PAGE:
Oswald was a self-styled Marxist since adolescence. Lee’s brother Robert Oswald has confirmed that Lee was a communist from the age of fifteen. Oswald took an early interest in socialism after picking up a leaflet about the coming execution of Ethel and Julius Rosenberg, who had been convicted of spying for Russia. “I was looking for a key to my environment, and then I discovered socialist literature,” Oswald wrote in his diary. “I had to dig for my books in the back of dusty shelves of libraries.” When he was 16, he wrote the Socialist Party of America:
I am sixteen years of age and would like more information about your youth League, I would like to know if there is a branch in my area, how to join, ect., [sic] I am a Marxist, and have been studying socialist principles for well over fifteen months[.] I am very interested in your Y.P.S.L.
Later in life he made membership inquiries to such organizations as the Socialist Workers Party, the Socialist Labor Party, The Gus Hall-Benjamin Davis Defense Committee, the Daily Worker, The Fair Play for Cuba Committee and the Communist Party, USA
He went into the Marines not because he was patriotic—but to get away from his mother, following in the footsteps of both his elder brothers. Fellow Marine, Owen Dejanovich, explained: “If you complained about, “Oh, we’ve got to go on a march this morning” or “We’ve got to do this this morning,” scrub barracks or whatever we had to do, if you were complaining about it, he would — he would say that that was the capitalist form of government making us do these things. Karl Marx and his form of government would alleviate that.”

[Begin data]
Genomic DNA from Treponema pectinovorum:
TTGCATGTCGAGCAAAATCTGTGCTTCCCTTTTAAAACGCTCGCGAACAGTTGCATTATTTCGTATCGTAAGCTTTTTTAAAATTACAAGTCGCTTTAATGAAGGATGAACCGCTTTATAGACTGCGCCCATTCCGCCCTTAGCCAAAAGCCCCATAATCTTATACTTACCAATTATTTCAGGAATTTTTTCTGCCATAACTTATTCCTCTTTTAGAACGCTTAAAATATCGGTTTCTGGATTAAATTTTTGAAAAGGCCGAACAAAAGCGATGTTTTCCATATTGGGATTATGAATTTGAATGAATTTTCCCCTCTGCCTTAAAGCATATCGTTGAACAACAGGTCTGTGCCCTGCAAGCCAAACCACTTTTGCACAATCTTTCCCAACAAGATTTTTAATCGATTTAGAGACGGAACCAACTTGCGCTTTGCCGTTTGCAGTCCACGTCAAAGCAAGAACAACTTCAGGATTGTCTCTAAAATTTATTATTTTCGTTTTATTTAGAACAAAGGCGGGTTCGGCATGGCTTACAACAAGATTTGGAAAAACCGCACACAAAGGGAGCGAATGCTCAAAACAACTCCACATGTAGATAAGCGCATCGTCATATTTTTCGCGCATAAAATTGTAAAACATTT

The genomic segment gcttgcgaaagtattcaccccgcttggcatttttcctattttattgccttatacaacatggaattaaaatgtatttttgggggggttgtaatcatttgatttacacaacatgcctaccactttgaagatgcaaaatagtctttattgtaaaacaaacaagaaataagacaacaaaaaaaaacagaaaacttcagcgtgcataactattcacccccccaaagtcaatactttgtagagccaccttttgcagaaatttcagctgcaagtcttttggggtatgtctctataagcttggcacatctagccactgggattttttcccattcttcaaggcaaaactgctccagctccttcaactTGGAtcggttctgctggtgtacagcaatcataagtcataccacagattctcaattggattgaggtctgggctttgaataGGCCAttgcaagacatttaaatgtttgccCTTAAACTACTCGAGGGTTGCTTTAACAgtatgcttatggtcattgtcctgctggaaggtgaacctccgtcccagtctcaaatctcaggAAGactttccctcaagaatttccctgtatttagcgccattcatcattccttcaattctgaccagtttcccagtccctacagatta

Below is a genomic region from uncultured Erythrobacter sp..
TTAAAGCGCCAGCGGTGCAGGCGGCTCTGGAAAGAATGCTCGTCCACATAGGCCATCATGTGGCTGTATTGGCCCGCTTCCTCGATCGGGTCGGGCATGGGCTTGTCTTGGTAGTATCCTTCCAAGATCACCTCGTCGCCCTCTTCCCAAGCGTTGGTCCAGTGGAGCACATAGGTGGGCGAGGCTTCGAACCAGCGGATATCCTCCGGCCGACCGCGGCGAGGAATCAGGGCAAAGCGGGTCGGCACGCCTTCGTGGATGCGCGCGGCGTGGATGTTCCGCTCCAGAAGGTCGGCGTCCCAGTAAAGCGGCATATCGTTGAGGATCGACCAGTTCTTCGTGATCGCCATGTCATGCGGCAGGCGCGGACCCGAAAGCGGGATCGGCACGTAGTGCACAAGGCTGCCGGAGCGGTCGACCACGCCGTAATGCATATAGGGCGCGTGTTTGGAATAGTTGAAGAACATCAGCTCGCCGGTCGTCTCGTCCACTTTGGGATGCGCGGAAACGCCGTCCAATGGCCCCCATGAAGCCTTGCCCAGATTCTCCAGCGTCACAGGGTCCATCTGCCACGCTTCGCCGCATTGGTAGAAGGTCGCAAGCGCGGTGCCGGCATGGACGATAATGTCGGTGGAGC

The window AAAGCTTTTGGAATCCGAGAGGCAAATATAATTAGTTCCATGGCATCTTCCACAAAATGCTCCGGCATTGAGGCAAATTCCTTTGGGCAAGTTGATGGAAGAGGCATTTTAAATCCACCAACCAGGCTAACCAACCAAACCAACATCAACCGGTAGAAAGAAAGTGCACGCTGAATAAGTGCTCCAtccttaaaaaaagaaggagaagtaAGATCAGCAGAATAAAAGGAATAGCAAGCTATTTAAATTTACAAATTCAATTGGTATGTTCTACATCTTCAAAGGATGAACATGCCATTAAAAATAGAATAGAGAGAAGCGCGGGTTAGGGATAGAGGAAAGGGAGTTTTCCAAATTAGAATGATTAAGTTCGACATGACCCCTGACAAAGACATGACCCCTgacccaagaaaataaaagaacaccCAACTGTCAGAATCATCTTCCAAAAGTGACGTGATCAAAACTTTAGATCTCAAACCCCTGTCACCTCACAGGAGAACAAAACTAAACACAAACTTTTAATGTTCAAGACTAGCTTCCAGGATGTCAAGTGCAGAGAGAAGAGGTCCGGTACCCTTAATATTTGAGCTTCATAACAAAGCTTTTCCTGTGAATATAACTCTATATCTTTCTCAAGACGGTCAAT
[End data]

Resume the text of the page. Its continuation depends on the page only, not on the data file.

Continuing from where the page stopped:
Priscilla Johnson McMillan interviewed him and he informed her that he was a follower of Karl Marx. “I saw,” he said, explaining why he left the U.S., “that I would become either a worker exploited for capitalist profit or an exploiter or, since there are many in this category, I’d be one of the unemployed.”
Oswald's ideal of a Soviet Union utopia was soured by bureaucratic indifference he encontered when he defecte dto Russia, causing Oswald to adopt revolutionary Marxism as opposed to institutionalized Leninism, an was perhaps inspired by some Cuban students he befriended while living in Minsk. By the time Oswald left the USSR in June 1962, Oswald sees in the Castro revolution a truer form of socialism — one not corrupted by Soviet Communist Party apparatchiks and nomenklatura and their perks.
In his Dallas police interrogation Oswald explains his religious beliefs.
“What religion am I? I have no faith, I suppose you mean, in the Bible. I have read the Bible. It is fair reading, but not very interesting. As a matter of fact, I am a student of philosophy and I don't consider the Bible as even a reasonable or intelligent philosophy. I don't think of it...”